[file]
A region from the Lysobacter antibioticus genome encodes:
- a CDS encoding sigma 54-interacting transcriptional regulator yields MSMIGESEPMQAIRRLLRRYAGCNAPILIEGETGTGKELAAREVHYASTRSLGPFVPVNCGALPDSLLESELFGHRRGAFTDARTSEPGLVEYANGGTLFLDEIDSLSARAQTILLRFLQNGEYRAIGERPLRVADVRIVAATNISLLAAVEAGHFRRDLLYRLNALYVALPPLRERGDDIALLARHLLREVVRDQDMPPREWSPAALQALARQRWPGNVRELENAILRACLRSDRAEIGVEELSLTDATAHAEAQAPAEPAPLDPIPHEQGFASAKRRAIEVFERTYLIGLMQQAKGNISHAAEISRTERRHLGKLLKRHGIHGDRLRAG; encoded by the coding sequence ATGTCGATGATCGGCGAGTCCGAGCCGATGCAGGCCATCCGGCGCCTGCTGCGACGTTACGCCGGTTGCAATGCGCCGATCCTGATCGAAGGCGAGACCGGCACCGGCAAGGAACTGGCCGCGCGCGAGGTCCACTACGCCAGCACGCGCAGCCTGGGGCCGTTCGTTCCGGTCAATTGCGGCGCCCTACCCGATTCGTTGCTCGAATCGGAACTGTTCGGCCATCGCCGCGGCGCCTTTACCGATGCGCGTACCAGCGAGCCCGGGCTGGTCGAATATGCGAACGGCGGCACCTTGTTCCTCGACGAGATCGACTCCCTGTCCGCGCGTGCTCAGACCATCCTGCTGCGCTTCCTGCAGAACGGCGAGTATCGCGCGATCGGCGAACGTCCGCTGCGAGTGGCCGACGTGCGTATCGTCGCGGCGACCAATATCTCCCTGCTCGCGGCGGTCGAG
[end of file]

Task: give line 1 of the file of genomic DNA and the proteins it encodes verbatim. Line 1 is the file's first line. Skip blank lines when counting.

A region from the Lysobacter antibioticus genome encodes: